Israel's settlement expansion 'inconsistent with international law', says Blinken

US Secretary of State's comment appears to be a significant reversal of the Trump-era policy

The Israeli settlement of Maale Adumim, near the Palestinian village of Al Sawahre in the occupied West Bank. AFP
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US Secretary of State Antony Blinken on Friday said Israeli plans to push forward with the construction of more than 3,000 settlement homes in the occupied West Bank were “inconsistent with international law”.

“It's been long-standing US policy under Republican and Democratic administrations alike that new settlements are counterproductive to reaching an enduring peace,” Mr Blinken told reporters in Buenos Aires, where he had travelled following the conclusion of a G20 meeting in Brazil.

“They're also inconsistent with international law.”

Mr Blinken's comment appears to be a significant reversal of the Trump-era policy known as the Pompeo Doctrine, in which the US deemed settlements to be legal.

National Security Council spokesman John Kirby doubled down on Mr Blinken's sentiments in Washington, saying: “This administration maintains our firm opposition to settlement expansion.”

President Joe Biden's administration had been reluctant to change Washington's stance on settlements, while still voicing its displeasure over previous expansions.

But Mr Blinken's comments signals it is reverting back to the pre-Trump policy that Washington had previously held since 1978, when the Jimmy Carter administration deemed settlements to be in breach of international law.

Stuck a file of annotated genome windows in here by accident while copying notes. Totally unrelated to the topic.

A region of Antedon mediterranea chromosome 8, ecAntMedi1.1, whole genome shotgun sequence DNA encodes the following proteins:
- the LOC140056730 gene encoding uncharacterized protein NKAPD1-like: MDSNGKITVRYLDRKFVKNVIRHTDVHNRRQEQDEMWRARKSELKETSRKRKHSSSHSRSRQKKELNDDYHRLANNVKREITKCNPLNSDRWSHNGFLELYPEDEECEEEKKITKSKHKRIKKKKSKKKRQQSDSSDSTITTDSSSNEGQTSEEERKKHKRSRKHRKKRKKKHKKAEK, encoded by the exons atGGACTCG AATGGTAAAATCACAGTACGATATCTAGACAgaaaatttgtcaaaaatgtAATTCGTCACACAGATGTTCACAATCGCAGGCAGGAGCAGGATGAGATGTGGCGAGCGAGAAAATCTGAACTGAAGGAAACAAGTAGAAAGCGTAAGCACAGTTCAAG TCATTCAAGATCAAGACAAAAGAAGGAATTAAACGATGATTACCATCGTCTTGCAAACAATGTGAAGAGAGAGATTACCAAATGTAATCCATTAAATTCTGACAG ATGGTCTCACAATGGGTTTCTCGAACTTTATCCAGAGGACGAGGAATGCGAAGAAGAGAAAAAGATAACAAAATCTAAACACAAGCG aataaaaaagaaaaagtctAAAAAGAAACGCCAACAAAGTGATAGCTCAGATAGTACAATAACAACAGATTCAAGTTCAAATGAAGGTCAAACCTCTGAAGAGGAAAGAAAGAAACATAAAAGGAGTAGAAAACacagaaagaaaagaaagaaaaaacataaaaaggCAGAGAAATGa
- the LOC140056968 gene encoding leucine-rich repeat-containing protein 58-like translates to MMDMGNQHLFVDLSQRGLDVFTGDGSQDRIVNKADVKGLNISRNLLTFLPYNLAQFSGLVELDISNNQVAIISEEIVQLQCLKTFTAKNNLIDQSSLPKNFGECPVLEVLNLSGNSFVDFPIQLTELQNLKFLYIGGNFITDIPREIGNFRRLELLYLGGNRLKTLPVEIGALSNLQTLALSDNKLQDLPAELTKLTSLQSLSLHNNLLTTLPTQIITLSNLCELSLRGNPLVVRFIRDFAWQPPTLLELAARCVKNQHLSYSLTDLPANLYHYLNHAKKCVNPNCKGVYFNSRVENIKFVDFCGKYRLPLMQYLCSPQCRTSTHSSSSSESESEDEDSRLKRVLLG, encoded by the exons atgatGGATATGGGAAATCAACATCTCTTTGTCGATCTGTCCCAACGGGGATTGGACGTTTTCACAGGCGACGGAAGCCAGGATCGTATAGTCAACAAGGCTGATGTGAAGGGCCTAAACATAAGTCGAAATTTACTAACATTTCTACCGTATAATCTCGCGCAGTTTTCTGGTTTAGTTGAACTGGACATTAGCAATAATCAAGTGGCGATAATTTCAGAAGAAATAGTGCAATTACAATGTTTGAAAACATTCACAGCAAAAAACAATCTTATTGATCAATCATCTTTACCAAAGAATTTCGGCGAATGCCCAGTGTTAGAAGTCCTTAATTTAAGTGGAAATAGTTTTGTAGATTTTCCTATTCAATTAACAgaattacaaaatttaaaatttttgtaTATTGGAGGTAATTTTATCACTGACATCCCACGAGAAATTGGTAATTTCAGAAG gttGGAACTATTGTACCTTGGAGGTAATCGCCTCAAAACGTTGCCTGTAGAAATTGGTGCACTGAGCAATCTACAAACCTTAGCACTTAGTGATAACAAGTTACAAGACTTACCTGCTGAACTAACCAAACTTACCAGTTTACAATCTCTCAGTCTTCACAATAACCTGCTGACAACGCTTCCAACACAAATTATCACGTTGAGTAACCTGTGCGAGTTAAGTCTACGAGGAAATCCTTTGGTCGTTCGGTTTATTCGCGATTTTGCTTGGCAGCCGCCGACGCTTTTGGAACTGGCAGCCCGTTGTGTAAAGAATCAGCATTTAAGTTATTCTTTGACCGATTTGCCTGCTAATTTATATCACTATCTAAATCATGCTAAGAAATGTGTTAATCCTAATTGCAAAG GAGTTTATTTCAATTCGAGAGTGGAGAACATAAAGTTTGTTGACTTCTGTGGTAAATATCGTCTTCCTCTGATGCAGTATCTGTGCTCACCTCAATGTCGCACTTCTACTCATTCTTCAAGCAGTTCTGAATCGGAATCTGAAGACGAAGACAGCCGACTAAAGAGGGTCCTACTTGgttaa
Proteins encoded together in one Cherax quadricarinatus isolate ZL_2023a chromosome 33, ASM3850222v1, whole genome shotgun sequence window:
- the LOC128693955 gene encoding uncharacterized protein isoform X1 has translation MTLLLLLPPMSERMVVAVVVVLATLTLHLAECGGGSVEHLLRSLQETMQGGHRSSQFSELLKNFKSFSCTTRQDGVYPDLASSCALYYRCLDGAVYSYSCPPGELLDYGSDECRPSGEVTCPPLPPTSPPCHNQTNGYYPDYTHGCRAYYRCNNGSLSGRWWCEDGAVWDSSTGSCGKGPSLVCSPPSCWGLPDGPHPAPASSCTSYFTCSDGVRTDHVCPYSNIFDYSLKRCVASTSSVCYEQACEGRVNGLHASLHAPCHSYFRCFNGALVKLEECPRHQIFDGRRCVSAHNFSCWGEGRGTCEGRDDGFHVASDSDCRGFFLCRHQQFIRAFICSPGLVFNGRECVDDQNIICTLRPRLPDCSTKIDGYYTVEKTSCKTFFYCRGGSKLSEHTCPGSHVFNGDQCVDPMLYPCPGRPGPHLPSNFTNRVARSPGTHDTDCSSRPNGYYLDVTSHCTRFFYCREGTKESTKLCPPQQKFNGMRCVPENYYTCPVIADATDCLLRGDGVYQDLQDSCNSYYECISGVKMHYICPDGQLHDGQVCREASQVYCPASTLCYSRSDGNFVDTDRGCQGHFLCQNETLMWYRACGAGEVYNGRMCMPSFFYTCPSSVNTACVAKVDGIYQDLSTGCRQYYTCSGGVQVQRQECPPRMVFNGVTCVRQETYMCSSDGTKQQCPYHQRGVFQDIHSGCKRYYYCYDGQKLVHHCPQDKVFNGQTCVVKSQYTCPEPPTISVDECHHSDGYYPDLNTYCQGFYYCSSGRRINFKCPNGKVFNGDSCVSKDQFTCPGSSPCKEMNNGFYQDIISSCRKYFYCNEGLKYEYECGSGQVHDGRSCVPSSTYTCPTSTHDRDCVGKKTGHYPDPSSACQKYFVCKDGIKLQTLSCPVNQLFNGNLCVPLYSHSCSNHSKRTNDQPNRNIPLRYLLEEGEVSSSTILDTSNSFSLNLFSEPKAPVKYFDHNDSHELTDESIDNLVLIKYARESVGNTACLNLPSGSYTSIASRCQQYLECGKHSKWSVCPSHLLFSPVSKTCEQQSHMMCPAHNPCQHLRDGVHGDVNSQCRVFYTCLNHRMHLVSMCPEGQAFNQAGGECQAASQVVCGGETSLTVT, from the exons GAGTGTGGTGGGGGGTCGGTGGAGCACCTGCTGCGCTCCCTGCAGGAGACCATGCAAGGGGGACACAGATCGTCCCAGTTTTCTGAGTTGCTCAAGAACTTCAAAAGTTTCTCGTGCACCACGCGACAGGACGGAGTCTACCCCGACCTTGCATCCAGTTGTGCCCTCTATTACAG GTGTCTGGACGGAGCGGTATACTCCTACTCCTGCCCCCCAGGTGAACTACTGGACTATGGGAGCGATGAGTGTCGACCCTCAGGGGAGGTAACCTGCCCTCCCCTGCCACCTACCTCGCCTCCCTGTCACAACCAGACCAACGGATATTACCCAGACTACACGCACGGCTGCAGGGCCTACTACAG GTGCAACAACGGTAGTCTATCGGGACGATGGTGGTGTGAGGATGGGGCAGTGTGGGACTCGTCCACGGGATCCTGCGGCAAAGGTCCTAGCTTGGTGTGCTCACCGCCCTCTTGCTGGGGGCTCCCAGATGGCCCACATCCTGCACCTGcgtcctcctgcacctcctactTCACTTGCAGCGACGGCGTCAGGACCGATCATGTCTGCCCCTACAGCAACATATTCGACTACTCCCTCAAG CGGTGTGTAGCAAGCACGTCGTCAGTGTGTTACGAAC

Israeli settlements – in pictures

This stance is shared by much of the international community, including the UN and the International Court of Justice.

The subtle but important shift comes after Israel’s ultra-right Finance Minister Bezalel Smotrich announced the country’s plan to approve the construction on more than 3,000 homes in the West Bank.

More than 700,000 Israelis live in settlements, according to the UN, a number that makes any future Palestinian state increasingly difficult to envision.

Washington has been Israel's biggest supporter throughout its war in Gaza, thrice vetoing UN Security Council resolutions calling for an immediate ceasefire, including one earlier this week.

But as the war has dragged on, the Biden administration has come under increasing pressure to rein Israel in.

Last month, the administration sanctioned four Israelis for their involvement in violence in the West Bank, where settler attacks on Palestinians have spiked since the Hamas attacks of October 7.

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Updated: February 23, 2024, 6:49 PM